[Air-L] Creative Commons Publishes Study of “Noncommercial Use”

Richard Forno rforno at infowarrior.org
Tue Sep 15 05:13:07 PDT 2009

Creative Commons Publishes Study of “Noncommercial Use”
Mike Linksvayer, September 14th, 2009
San Francisco, California, USA — September 14, 2009


Creative Commons announces the publication of Defining  
“Noncommercial”: A Study of How the Online Population Understands  
“Noncommercial Use.” The report details the results of a research  
study launched in September 2008 to explore differences between  
commercial and noncommercial uses of content found online, as those  
uses are understood by various communities and in connection with a  
wide variety of content. Generous support for the study was provided  
by the Andrew W. Mellon Foundation.

The study investigated understandings of noncommercial use and the  
Creative Commons “NC” license term through online surveys of content  
creators and users in the U.S., open access polls of global “Creative  
Commons Friends and Family,” interviews with thought leaders, and  
focus groups with participants from around the world who create and  
use a wide variety of online content and media. The research behind  
Defining “Noncommercial” was conducted by Netpop Research, under  
advisement from academics and a working group consisting of several  
Creative Commons jurisdiction project members as well as Creative  
Commons staff and board members.

Creative Commons provides free copyright licenses to creators who want  
to grant the public certain permissions to use their works, in advance  
and without the need for one-to-one contact between the user and the  
creator. “Noncommercial” or “NC” is one of four license terms that  
creators may choose to apply to CC-licensed content.

Creative Commons noncommercial licenses preclude use of a work “in any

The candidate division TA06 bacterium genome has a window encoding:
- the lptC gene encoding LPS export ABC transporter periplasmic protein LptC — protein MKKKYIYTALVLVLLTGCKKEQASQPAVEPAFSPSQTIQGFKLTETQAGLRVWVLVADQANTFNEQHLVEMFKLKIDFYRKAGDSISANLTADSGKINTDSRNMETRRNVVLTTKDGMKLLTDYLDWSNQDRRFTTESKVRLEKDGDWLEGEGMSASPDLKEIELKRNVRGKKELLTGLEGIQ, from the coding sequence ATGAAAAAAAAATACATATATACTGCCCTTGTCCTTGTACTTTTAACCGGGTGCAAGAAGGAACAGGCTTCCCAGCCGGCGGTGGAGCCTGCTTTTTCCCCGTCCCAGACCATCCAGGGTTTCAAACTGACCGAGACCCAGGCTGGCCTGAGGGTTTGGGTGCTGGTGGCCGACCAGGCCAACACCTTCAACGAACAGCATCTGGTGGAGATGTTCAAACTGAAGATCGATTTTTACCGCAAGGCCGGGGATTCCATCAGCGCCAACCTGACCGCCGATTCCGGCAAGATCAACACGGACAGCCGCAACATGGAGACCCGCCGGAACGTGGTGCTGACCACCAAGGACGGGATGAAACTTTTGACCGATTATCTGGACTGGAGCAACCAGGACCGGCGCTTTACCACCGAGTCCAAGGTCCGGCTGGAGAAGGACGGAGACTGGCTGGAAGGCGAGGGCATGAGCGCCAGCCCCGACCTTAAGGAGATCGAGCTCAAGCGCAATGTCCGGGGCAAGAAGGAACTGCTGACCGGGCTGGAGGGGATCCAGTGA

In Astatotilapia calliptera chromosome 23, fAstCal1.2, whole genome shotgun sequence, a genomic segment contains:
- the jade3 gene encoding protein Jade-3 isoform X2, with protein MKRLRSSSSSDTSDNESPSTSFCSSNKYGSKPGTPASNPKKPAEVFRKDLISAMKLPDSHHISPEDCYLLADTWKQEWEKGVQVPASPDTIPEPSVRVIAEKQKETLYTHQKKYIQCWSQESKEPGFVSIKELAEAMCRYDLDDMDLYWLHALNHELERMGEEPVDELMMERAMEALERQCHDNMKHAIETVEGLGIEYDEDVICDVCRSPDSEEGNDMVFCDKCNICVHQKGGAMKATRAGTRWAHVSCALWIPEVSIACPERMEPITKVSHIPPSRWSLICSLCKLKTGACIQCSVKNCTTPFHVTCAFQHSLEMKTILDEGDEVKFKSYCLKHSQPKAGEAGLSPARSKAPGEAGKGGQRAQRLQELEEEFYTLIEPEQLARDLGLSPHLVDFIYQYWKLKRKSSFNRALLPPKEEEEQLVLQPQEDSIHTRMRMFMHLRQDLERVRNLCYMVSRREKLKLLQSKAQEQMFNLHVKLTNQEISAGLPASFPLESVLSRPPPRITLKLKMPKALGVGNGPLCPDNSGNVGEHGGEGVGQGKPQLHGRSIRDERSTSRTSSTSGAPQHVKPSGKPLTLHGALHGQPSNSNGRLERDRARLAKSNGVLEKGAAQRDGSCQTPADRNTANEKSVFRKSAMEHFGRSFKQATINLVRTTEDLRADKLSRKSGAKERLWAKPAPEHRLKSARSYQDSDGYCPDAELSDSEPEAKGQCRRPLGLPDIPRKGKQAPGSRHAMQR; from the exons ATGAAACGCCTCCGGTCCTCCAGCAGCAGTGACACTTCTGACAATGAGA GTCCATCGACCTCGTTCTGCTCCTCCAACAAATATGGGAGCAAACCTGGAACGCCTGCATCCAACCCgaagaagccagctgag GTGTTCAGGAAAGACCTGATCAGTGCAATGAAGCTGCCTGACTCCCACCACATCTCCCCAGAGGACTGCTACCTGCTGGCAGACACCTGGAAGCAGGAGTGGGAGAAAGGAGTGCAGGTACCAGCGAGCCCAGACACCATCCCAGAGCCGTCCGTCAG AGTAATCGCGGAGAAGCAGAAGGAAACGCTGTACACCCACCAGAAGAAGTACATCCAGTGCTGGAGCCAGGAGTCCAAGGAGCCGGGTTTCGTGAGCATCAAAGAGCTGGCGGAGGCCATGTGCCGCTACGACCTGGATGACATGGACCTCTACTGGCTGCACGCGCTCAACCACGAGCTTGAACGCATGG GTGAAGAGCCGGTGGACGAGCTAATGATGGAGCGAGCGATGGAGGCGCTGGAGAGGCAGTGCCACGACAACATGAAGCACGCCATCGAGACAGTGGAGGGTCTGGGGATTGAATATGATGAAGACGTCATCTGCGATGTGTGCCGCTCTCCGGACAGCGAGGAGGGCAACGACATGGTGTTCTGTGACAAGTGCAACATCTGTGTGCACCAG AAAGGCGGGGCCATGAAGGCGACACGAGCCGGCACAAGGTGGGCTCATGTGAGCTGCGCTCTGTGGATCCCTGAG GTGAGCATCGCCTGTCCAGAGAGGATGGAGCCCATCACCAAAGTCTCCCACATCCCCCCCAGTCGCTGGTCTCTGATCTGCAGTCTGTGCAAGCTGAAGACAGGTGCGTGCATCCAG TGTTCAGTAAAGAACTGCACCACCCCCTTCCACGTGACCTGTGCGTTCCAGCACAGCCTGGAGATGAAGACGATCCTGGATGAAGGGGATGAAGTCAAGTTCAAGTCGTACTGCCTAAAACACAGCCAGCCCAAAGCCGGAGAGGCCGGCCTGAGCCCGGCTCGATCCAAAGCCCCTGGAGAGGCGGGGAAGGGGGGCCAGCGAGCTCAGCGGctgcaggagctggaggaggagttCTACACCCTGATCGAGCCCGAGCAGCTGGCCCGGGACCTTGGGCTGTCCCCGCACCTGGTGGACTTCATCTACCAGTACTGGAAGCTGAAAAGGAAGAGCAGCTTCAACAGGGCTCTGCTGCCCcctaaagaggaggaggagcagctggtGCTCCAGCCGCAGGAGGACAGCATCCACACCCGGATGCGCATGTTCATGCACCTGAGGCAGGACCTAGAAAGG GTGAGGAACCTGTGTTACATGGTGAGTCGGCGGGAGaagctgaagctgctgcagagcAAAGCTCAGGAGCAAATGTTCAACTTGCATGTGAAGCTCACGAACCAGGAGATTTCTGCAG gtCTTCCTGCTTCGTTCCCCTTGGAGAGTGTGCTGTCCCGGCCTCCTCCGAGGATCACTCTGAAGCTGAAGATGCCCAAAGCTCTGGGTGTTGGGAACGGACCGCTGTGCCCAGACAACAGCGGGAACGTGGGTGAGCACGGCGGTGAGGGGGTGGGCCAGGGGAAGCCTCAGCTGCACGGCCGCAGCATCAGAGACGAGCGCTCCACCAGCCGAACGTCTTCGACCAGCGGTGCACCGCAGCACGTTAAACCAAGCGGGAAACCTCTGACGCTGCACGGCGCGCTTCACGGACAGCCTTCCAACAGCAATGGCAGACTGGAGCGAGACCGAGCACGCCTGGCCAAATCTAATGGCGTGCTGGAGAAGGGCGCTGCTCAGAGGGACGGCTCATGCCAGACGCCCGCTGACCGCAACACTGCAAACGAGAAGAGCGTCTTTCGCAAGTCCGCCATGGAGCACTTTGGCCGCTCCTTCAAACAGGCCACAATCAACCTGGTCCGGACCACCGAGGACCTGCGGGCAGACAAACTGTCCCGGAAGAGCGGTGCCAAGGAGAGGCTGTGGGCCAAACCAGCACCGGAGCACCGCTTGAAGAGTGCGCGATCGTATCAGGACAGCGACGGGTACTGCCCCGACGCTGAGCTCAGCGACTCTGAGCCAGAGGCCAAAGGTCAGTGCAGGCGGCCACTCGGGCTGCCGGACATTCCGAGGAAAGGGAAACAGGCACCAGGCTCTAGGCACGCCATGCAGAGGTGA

manner that is primarily intended for or directed toward commercial  
advantage or private monetary compensation.” The majority of  
respondents (87% of creators, 85% of users) replied that the  
definition was “essentially the same as” (43% of creators, 42% of  
users) or “different from but still compatible with” (44% of creators,  
43% of users) theirs. Only 7% of creators and 11% of users replied  
that the term was “different from and incompatible with” their  

Other highlights from the study include the rating by content creators  
and users of different uses of online content as either “commercial”  
or “noncommercial” on a scale of 1-100, where 1 is “definitely  
noncommercial” and 100 is “definitely commercial.” On this scale,  
creators and users (84.6 and 82.6, respectively) both rate uses in  
connection with online advertising generally as “commercial.” However,  
more specific use cases revealed that many interpretations are fact- 
specific. For example, creators and users gave the specific use case  
“not-for-profit organization uses work on its site, organization makes  
enough money from ads to cover hosting costs” ratings of 59.2 and  
71.7, respectively.

On the same scale, creators and users (89.4 and 91.7, respectively)  
both rate uses in which money is made as being commercial, yet again  
those ratings are lower in use cases specifying cost recovery or use  
by not-for-profits. Finally, both groups rate “personal or private”  
use as noncommercial, though creators did so less strongly than users  
(24.3 and 16.0, respectively, on the same scale).

In open access polls, CC’s global network of “friends and family” rate  
some uses differently from the U.S. online population—although direct  
empirical comparisons may not be drawn from these data. For example,  
creators and users in these polls rate uses by not-for-profit  
organizations with advertisements as a means of cost recovery at 35.7  
and 40.3, respectively—somewhat more noncommercial. They also rate